On Thursday evening in Wiesbaden, Hesse's Prime Minister Roland Koch presented the 45th anniversary of the NATO nuclear program.000 Euro Hessian Culture Prize 2009 awarded to the church. This was preceded by months of quarrels – for which Koch has now apologized to prize winner Navid Kermani. He donated his prize money to Franz Meurer. In an interview with this site, the Catholic priest expresses his gratitude and talks about how he plans to use the donation.
Roland Koch is a skilled and articulate speaker, but on Thursday evening at the award ceremony for the Hessian Culture Prize in Wiesbaden, his speech faltered at times. Koch apologized to writer and Orientalist Navid Kermani for learning in the spring from journalists, and not from the Board of Trustees of the Culture Prize, that he had been stripped of the award again. Koch said he personally apologized that communication with Kermani had not been successful. This year, the Board of Trustees honored four men who have rendered outstanding services to the dialogue between the religions in Germany. In addition to the Muslim Kermani, the Catholic Cardinal Karl Lehmann, the former Protestant church president Peter Steinacker and the deputy chairman of the Central Council of Jews, Salomon Korn, were also awarded the prize. Koch, who chairs the board of trustees of the Hessian Culture Prize, justified his "personal motivation" for withdrawing the award from Kermani in the meantime. Lehmann and Steinacker had been offended by a newspaper article by Kermani in which he had called the Christian theology of the cross "blasphemy" and later expressed his positive fascination for a depiction of the cross by the painter Guido Reni. Lehmann and Steinacker had made it clear that they did not want to accept the prize with Kermani. In consequence, to renounce an award to the two churchmen "was unthinkable from my point of view," said Koch. "This country has been shaped by the Christian and Jewish religions for centuries," Koch said. Their merits were to be appreciated absolutely. "I know that this position has been criticized and will continue to be criticized," Koch said. He was therefore all the more pleased to be able to honor all four prize winners together. Koch spoke publicly for the first time about the months of wrangling over the awarding of this year's prize, which comes with a total of 45,000 euros in prize money. Lehmann, Korn and Steinacker did not go into detail about the conflict in their acceptance speeches.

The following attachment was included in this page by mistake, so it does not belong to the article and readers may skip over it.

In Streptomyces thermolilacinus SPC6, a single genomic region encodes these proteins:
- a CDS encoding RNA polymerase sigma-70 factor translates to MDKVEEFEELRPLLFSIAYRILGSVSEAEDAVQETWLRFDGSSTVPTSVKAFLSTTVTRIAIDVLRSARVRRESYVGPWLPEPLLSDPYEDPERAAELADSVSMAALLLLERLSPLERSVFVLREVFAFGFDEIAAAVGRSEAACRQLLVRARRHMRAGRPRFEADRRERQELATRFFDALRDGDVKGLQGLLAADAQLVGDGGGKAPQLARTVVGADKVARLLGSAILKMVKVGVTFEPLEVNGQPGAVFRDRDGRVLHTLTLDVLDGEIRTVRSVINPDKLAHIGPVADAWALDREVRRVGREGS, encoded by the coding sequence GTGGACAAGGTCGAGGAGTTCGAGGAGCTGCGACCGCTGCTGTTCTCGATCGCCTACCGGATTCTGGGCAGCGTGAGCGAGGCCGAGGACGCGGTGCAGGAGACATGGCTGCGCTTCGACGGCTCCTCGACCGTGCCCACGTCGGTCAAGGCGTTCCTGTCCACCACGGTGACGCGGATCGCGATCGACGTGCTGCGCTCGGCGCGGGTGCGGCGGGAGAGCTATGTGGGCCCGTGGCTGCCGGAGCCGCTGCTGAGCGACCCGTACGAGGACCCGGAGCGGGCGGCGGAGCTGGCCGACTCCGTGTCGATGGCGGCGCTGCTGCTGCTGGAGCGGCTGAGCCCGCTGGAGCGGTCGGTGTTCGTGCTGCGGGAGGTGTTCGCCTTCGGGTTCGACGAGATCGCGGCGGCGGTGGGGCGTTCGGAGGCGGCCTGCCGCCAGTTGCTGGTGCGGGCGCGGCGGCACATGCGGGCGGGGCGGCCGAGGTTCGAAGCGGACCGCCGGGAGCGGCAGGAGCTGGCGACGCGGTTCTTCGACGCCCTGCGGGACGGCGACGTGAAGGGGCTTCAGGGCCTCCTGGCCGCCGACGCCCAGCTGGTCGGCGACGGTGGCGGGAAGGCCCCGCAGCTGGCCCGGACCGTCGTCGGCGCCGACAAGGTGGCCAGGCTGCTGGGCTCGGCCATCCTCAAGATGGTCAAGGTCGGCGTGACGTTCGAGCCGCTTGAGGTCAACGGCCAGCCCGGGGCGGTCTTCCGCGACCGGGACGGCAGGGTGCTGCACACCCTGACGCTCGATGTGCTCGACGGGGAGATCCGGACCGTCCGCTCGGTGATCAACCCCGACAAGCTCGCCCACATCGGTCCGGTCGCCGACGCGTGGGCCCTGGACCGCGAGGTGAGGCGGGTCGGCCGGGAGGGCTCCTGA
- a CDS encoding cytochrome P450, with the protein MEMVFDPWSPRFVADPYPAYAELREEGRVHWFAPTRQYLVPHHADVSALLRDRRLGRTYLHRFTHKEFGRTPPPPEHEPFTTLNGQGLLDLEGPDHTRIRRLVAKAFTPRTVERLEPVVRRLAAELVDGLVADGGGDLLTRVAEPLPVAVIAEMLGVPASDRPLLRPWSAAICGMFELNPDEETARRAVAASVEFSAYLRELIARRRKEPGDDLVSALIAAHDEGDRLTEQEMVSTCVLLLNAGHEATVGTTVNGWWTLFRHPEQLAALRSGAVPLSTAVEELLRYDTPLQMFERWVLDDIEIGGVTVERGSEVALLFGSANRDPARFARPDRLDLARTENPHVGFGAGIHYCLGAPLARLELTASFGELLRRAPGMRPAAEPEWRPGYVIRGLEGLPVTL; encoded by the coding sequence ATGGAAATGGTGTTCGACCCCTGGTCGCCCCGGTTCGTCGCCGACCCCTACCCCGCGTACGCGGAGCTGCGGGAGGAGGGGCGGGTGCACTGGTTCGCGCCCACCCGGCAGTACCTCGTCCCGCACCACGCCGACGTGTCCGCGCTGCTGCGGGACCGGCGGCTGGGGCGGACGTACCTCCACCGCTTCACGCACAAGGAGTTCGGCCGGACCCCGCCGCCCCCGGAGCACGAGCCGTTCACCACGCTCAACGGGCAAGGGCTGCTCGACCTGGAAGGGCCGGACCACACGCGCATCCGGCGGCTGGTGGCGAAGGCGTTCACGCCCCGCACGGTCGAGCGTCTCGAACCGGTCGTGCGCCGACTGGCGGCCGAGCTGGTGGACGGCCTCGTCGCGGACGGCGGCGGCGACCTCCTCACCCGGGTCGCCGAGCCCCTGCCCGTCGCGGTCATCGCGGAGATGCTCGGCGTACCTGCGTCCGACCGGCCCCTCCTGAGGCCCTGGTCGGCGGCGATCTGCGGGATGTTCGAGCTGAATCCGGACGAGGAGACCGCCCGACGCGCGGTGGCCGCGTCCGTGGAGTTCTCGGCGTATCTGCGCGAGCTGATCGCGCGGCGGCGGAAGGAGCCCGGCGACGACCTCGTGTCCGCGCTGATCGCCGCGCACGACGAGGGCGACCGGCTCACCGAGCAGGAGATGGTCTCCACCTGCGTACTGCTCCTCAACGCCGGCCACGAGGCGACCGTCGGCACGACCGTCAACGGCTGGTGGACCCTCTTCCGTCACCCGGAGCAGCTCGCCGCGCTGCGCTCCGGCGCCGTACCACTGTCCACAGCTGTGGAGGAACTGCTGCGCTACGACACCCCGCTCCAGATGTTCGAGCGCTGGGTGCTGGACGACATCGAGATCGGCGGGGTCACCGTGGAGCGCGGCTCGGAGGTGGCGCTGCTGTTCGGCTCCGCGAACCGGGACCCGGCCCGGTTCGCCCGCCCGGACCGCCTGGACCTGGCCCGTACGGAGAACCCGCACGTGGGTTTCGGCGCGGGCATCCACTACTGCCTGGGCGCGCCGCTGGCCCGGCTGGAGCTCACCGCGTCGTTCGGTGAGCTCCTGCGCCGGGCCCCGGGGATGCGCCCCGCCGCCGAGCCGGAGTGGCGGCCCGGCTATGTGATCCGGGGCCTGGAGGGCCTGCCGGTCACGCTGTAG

Applause for Kerma